The EU has time and again been accused of a democratic deficit, excessive centralization and regulation and a heavy bureaucracy, disconected from the citizens.
Many critics and sceptics of the EU expect remedy from a transformation of the Union into a more democratic Europe at variable geometry. Since various member countries have not adopted certain EU treaties in the past, a Europe at variable geometry does already exists in various important fields:
The new Europe shall be open to all European countries. All the citizens are invited to determine this Europe and to decide on its important issues. The new Europe shall thus be democratic, subsidiary and flexible.
To start with, the citizens throughout Europe shall be asked, in a Europe-wide referendum, to determine their country’s place in their new Europe, either politically integrated in the core union, or associated in the common market or free trade area.
Members of the core union will have to yield substantial additional parts of their sovereignty to the Union, starting with economic and financial policies (European economic union, EEU, including a common budget and transfer payments from the rich to the poor countries, to stabilize the euro), but also its refugee, foreign and defence policy (increased centralization).
The Constitution, which shall be elaborated according to democratic principles with and for the citizens, will allow citizens to define all the essential elements of EU*, in particular:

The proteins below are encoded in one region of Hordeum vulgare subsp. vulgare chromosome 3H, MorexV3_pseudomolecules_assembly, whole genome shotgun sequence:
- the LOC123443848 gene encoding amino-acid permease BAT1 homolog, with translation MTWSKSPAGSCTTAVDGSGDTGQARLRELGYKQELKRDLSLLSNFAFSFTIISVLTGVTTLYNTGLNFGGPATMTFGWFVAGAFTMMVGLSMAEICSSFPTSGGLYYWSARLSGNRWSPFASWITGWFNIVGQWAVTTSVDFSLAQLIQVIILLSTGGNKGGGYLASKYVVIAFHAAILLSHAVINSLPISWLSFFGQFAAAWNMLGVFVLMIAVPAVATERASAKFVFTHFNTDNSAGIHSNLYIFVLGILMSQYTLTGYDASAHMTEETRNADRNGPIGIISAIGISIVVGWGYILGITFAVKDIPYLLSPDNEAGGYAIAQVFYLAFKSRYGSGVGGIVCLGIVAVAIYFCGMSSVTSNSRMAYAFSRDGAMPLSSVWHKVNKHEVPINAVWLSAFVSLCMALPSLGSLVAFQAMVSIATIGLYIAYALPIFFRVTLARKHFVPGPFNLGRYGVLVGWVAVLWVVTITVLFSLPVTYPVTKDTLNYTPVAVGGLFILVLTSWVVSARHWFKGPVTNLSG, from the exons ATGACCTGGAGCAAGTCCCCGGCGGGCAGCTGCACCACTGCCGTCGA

1. The rights and obligations of the citizens incl. the European citizens’ initiative;
2. The election and duties of the institutions (Commission, Parliament, Courts);
3. The rights and obligations of member countries and the Union;
4. The admission and withdrawal of member countries;
5. The transfer of competence from member countries to the Union;
6. Constitutional amendments.
The new core union will be substantially more centralized and more democratic than the existing EU.
Those European countries that do not want to belong to the core union can join the European common market / economic area (EEA), including the free movement of goods, services and capital, but not of people, and without the Euro), or the large free trade zone (open to all European countries between Vladivostok and Reykjavik).
These countries benefit from a strong and profitable European economic cooperation and from the advantages of the largest free trade zone of the world, respectively).
They retain essentiallly their sovereignty, their political structures and legislation (incl. their own currency and refugee policy), their legal system, Constitution and laws.
The treaties on the common market and on free trade will in particular define the mutual rights and duties and the admission of new members (model EFTA).
The new common market shall be more democratic, more subsidiary and less beaurocratic than to-day's single market / economic area (EEA) of the EU.
The citizens across Europe (as well as the Internet) play a central role in implementing the EU* scenario.
The citizens decide in a first Europe-wide referendum how their country shall position itself in the new Europe: in the politically integrated core, common market / EEA, free trade.
The citizens also have the last word during implementation, on crises and all other important European issues.
The result is a democratic, flexible, strong Europe of the citizens, with and for the citizens, from Vladivostok to Reykjavik, the implementation of the European peace project.